Lars Ohly and Per Gharton turn 6000 demonstrators into rioters
Both Lars Ohly and Per Gahrton will claim that they tried to keep the crowd calm, but their rhetoric was more than enough to inflame the crowd’s hatred towards Jews. These two really scrape the bottom of the barrel. Real scum bags.
The Tundra Tabloids good friend Ilya Meyer has just recently published a post on his experiences at the Malmö Davis Cup tennis tournament, and on the subsequent riots and mayhem that took place outside the sporting event.
Ilya Meyer spoke with a number of people at the event: “police officers, civilian security guards, passersby, fans of both the Swedish and the Israeli teams, and representatives of the Israeli team.” The stories they told him offer a window into what really happened, when a handful of Israeli tennis players dared to set foot into the occupied territory of Malmö.
[…] The demonstrations were against the enormity of allowing a handful of Jews onto Swedish soil to play tennis. Because the police, in particularly unsportsmanlike fashion, erected barricades and refused to let the demonstrators tear the Jewish tennis players limb from limb, the mob turned its attention on the hapless officers. Sitting inside their vehicles, the police were subjected to what could only have been a truly terrifying rampage as fireworks, granite cobblestones, even bicycles, were hurled at them and the rioters started tearing the vehicles apart.
I spoke before and after the tennis match with police officers, civilian security guards, passersby, fans of both the Swedish and the Israeli teams, and representatives of the Israeli team. Everyone expressed their disapproval of the demonstrators’ goals, their methods and the damage they caused to Sweden’s and in particular Malmö’s reputation.
I met a number of very pleasant police officers from my home town of Gothenburg, about a 3-hour drive away. They all said the police were thoroughly prepared and that nothing would disrupt the match. They were right – because they themselves bore the brunt of the attack by the rioters.
All the police and functionaries I spoke with noted that Sweden’s reputation, economy and sports industry and the city of Malmö’s future as a host of international events have taken a severe beating – just like the city itself.
The Israeli team members expressed their astonishment over the situation. One player said that they travel the world playing tennis, including the Middle East, but that nowhere have they ever encountered the sort of hatred and naked anti-Semitism that they witnessed in Sweden.
Another player said that one might have an opinion on the policies of countries such as China, Russia, Dubai, Turkey, countries about which there is some controversy regarding human-rights issues and political freedom, but that one leaves politics behind when the time comes to play tennis.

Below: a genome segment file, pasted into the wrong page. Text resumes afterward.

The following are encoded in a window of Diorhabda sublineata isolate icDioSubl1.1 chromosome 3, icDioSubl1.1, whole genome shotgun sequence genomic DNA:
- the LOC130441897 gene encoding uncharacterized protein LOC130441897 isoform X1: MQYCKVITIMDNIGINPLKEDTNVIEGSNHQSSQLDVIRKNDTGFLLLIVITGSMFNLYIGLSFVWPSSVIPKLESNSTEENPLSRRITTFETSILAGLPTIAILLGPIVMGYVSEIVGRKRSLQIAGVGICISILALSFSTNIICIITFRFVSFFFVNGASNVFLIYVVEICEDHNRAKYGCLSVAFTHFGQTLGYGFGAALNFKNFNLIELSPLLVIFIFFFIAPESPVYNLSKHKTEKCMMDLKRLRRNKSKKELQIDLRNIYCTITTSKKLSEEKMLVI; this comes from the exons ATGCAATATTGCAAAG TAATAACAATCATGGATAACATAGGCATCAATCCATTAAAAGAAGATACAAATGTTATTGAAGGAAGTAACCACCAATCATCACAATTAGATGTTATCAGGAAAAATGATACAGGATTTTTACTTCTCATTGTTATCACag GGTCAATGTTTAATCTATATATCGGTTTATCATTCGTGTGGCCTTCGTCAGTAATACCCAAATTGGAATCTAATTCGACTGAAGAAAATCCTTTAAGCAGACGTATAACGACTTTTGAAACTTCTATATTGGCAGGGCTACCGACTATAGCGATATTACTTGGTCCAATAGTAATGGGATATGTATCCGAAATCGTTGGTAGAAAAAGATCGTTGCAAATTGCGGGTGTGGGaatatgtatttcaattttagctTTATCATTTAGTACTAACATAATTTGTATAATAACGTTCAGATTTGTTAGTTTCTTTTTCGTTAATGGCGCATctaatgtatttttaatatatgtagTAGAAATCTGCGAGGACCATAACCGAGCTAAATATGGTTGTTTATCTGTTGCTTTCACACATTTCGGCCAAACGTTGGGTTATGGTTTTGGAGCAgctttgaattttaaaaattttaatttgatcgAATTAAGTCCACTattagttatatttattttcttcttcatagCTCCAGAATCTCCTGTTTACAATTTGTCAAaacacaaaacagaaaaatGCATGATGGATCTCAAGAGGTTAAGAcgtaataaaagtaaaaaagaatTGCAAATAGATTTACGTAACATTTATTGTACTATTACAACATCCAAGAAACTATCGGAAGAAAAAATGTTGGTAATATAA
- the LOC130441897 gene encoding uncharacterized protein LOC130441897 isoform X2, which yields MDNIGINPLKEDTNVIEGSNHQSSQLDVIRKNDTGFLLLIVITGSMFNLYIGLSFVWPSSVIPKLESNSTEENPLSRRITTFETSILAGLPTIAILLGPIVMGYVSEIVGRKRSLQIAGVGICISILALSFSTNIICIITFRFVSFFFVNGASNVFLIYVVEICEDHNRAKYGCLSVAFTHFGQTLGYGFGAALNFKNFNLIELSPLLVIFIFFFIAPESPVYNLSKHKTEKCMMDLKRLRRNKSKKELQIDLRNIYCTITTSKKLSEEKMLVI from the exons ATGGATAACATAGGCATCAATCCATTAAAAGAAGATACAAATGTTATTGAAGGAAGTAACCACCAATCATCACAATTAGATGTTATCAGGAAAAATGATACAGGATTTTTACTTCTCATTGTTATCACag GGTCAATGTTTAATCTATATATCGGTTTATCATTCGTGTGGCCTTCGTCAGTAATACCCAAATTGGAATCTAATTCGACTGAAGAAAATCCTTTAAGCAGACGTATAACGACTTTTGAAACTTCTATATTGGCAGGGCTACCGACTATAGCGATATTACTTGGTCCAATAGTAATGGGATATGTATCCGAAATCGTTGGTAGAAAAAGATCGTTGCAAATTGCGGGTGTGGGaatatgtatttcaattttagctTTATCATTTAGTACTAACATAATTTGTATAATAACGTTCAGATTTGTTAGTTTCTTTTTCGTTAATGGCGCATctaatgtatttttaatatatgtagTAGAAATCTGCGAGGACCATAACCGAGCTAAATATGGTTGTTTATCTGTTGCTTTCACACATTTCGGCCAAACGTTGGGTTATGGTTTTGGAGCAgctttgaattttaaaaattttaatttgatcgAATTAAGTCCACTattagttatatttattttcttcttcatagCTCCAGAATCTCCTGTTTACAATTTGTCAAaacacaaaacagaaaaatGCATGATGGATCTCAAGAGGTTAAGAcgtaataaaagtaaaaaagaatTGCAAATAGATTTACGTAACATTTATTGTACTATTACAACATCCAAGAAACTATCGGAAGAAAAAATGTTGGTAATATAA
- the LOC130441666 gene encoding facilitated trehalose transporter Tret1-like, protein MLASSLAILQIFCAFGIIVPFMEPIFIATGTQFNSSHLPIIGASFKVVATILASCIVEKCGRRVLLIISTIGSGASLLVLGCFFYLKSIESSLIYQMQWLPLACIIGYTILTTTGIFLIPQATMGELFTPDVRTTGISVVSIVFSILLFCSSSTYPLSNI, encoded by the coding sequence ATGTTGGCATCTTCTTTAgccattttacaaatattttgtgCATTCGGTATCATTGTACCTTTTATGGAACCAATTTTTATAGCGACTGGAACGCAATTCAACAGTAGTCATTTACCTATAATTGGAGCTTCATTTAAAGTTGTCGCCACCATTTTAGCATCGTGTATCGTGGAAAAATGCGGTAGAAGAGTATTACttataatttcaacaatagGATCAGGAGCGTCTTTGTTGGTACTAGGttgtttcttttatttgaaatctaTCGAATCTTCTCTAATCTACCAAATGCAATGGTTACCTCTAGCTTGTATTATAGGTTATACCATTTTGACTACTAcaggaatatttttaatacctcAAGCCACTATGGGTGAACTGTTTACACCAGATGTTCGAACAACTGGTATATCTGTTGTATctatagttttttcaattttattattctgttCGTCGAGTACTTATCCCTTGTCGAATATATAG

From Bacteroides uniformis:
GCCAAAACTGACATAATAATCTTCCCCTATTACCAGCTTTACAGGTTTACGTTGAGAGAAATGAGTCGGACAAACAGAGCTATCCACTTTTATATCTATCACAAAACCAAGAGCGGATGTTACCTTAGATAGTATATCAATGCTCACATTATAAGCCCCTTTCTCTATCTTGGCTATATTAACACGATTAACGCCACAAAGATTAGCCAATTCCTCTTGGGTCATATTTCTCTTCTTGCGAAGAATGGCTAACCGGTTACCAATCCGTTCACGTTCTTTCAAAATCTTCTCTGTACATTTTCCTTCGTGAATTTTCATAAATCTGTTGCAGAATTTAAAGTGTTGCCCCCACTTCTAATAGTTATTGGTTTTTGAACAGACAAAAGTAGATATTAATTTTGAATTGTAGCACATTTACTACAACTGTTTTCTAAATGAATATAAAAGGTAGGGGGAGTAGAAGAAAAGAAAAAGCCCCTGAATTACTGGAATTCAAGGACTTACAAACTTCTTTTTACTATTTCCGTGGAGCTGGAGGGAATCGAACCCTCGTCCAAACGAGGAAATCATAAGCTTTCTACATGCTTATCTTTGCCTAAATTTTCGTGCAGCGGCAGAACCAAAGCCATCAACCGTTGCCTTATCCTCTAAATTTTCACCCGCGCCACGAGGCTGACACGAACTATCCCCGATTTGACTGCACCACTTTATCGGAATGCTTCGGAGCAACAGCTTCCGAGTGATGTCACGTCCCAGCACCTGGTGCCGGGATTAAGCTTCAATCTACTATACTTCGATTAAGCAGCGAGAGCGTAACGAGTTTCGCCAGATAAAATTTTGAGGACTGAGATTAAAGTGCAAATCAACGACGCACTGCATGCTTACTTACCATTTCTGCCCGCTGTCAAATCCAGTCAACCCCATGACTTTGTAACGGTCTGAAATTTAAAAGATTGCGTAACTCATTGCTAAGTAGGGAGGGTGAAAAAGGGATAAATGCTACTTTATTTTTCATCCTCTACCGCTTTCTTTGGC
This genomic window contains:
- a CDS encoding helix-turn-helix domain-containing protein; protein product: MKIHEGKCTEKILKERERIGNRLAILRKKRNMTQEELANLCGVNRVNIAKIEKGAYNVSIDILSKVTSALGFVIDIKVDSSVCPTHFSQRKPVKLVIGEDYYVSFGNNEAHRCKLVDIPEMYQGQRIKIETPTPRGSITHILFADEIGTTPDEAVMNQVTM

Another team member who understands Arabic pointed out that the protests did not appear to be political in nature but instead racist. He did not understand how Sweden, previously a renowned beacon of freedom and democracy, could accept being taken hostage by what looked like race riots.
After the match I chatted with a few Swedish tennis fans, young enthusiasts in their early 20s. One of them was immensely upset over Sweden’s loss. Not quite sure if I’d misunderstood what he said, I pointed out that Sweden had in fact won the doubles match. “Yeah well, we won the match but we lost everything else,” he said, pointing to what looked like a war zone beyond the crowd control barricades, the hundreds of police in riot gear, the dozens of civilian security personnel and the scores of police vehicles. “We’re supposed to call this winning?” he asked. “Sweden lost big-time. Tennis lost its reputation. And as for this damned city, I’m never setting my foot here again.”
A functionary standing nearby nodded without saying a word. The battle-weary police nearby looked like all they wanted to do was to go back home to their families in faraway towns and cities like Stockholm, Gothenburg and points further afield. A few of them undoubtedly came locally, from Malmö. I felt most sorry for them – it’s never pleasant hearing your home-town being trashed in public.
Malmö, March 2009. The losers’ city while the Swedish Davis Cup players enjoyed a keenly-contested victory.
But it is difficult to talk about victory on a day like this. How could Sweden lose in such a spectacular way? The answers are to be found in the left-wing politicians who fired up the 6000-strong demonstrators, turning them into rioters.
Swedish politicians Lars Ohly and Per Gahrton are the flip side of an increasingly fragile Swedish democracy. Populists who know how to use words to inflame a crowd on the day the country’s Davis Cup team won but the nation lost.